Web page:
As the world is experiencing profound changes unseen in a century, the US-led Western powers have launched yet another round of desperate blockades of advanced integrated-circuit chips as well as production equipment and technology exports to China, while the scream of “decoupling from China” is reaching an impossibly high pitch from clueless politicians in those countries. For China, the response is clear: The harder those Western powers try to “contain” China, the higher-caliber the country’s opening-up will be. President Xi has emphasized many times that “China will not close the doors of opening-up but open them even wider”. Opening-up means China must align its own rules, regulations, management and standards to the common practices around the world, through innovation apparently. Hong Kong enjoys an edge in this respect and has every reason to put it to full use.
Hong Kong is the only common-law jurisdiction in China, and its arbitration services are up to Western standards, with the official recognition of 140 countries around the world. Hong Kong is also well-known for its simple taxation system, which is no doubt a strong appeal to overseas investors. As a free trade port, Hong Kong also boasts simple and easy import and export procedures. It supports a liberal financial policy; its currency is freely traded in the international market, and it has earned Hong Kong the distinction of the “freest economy in the world” for many years.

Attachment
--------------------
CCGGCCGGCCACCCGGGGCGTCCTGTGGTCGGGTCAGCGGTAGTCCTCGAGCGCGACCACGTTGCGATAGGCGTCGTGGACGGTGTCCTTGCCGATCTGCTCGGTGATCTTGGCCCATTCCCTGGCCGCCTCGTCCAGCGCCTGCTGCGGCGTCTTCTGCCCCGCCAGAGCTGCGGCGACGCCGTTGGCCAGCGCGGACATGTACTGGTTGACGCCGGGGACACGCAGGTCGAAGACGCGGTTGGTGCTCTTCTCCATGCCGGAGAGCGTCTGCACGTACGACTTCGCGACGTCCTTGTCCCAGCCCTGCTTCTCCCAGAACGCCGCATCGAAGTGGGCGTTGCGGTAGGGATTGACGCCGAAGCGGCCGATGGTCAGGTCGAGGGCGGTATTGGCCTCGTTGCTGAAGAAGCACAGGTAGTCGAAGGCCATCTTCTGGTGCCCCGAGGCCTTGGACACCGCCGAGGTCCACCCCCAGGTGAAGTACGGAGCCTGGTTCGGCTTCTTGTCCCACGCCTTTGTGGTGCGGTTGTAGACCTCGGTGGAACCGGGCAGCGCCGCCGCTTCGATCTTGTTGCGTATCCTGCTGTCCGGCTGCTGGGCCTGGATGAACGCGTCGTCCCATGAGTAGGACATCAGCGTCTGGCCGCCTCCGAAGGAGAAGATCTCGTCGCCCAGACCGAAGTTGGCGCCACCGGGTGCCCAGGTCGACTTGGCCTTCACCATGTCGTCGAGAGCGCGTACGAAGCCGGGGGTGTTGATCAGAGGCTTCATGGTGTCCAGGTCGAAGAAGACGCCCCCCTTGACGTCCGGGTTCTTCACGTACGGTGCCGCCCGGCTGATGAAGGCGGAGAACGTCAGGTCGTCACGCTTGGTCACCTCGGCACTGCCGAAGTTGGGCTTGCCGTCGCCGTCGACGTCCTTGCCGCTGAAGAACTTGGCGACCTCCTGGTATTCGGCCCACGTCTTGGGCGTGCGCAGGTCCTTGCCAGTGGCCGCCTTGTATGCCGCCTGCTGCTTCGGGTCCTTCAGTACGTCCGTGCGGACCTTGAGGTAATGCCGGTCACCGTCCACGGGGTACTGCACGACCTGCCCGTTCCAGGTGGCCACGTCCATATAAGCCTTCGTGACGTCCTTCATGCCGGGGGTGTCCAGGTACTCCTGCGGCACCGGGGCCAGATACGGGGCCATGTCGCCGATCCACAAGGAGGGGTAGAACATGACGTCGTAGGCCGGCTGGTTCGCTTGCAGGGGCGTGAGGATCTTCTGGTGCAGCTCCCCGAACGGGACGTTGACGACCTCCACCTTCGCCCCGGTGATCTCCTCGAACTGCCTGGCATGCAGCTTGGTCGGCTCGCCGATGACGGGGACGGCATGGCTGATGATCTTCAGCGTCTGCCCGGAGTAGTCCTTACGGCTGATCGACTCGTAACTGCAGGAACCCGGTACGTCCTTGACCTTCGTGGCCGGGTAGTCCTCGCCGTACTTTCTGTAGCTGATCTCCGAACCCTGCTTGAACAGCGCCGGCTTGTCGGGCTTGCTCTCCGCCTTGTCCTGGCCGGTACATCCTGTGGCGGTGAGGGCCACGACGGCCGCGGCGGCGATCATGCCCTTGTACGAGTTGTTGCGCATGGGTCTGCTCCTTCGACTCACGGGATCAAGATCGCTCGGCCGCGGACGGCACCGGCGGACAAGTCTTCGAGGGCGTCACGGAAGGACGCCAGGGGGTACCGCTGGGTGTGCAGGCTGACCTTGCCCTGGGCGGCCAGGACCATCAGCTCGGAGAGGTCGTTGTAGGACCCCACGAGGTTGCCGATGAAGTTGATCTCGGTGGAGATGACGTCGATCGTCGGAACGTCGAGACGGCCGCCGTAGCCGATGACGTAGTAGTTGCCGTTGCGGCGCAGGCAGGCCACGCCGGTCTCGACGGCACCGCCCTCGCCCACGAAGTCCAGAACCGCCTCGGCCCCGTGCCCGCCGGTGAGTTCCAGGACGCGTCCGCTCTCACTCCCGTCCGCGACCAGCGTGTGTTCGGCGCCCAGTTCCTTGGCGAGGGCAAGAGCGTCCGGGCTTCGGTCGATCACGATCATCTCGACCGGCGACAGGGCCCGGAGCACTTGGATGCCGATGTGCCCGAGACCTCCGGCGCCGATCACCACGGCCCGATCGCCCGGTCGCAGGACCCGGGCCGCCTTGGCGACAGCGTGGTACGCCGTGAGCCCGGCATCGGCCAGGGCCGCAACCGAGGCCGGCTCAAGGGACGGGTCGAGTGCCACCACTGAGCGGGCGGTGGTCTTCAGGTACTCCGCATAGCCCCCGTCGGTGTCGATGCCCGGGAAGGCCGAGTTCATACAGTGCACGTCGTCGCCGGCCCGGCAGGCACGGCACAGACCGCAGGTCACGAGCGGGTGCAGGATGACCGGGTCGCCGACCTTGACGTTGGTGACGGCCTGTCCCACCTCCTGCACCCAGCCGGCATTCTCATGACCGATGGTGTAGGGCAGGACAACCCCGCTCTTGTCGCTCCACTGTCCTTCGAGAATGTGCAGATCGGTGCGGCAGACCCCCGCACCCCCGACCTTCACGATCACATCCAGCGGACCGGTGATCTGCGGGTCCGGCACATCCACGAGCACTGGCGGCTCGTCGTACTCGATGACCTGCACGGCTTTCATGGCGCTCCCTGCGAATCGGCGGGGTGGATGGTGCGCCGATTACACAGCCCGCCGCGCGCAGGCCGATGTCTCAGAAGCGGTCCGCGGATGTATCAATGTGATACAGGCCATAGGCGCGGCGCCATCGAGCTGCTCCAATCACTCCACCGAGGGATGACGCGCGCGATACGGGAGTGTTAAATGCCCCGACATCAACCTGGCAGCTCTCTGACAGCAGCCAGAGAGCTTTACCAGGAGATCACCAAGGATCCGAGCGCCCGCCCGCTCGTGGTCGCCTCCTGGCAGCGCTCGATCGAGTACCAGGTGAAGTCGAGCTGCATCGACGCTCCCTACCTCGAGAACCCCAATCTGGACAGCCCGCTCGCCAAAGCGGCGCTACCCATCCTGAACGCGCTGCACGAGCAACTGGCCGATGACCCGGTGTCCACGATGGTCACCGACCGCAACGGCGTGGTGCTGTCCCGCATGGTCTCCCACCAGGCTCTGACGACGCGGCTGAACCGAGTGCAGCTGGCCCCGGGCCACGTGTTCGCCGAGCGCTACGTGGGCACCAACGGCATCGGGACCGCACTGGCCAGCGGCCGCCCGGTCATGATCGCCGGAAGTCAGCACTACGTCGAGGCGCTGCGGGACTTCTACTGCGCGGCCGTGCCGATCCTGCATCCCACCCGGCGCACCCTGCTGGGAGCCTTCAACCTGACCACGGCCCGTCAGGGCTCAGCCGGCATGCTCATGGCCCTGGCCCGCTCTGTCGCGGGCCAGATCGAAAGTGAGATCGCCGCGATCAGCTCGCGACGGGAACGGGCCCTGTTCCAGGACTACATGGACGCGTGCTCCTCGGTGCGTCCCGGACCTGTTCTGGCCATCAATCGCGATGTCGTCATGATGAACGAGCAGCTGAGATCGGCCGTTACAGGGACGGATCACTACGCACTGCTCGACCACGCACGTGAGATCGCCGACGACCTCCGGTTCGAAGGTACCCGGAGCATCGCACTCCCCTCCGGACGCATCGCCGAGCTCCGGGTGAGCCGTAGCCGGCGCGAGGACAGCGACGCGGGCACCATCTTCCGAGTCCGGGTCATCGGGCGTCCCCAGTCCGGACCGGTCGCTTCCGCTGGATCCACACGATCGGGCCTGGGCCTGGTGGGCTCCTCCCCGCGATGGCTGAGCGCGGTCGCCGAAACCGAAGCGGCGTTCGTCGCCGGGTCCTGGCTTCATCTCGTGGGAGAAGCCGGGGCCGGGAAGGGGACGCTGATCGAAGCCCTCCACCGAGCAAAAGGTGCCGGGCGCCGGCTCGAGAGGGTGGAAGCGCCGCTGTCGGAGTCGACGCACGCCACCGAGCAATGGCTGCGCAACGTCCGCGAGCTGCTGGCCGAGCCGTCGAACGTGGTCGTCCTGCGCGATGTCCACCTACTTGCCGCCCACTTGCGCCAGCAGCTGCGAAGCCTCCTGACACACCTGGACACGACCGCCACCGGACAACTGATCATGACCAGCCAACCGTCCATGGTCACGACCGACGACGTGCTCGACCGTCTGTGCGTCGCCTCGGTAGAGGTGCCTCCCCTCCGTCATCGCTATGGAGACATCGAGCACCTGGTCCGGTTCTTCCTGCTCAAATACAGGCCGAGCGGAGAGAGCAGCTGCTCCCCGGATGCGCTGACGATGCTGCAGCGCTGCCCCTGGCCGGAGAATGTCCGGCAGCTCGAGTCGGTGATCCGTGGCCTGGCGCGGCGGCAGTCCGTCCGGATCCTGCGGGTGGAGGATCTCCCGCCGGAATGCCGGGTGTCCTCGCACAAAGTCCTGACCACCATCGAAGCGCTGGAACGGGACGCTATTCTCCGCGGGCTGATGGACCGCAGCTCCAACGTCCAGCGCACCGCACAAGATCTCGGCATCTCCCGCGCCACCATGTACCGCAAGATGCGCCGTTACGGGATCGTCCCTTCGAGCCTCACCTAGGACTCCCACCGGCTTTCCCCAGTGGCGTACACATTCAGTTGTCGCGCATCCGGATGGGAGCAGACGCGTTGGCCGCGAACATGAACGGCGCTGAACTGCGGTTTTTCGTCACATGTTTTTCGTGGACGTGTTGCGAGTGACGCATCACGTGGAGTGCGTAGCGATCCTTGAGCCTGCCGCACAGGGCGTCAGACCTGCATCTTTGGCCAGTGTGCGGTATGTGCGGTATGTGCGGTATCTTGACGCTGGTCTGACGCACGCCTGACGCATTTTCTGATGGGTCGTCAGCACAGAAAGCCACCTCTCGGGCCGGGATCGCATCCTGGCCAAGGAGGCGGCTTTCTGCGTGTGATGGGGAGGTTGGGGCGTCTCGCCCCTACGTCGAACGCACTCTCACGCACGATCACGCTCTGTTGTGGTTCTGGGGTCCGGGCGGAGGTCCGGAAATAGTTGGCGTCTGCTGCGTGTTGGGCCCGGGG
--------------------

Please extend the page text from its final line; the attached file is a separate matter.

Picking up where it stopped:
China aims to achieve a high-caliber opening-up on the mainland, and Hong Kong stands as an example in such efforts for the mainland to reference or learn from, successes and lessons alike. To achieve better “systemic opening-up”, the mainland usually follows the path of “pilot areas first and popularize later”. The central authorities have chosen the Qianhai Shenzhen-Hong Kong Modern Service Industry Cooperation Zone as a “pilot area” for cooperation in economic, sci-tech, trade and social governance innovations. That makes the whole GBA a giant innovation space, hence the label of “one country, two systems and three tariff zones”. Speaking of system innovation, the Qianhai cooperation zone will be the first “pilot area” for any new models, which will be introduced to the GBA if successful, followed by the rest of the mainland for popularization.
Xi stressed in his work report that the nation must improve the quality and level of “external circulation” alongside the “internal circulation” of the new growth model in the next five years and beyond. In doing so, the modern financial industry is indispensable, with the internationalization of the renminbi posing the biggest challenge. Hong Kong has been the leading offshore yuan trading hub in the world for years and has what it takes to play an even bigger role in advancing the “external circulation” of the new “dual circulation” growth pattern.
The author is a current-affairs commentator.
The views do not necessarily reflect those of China Daily.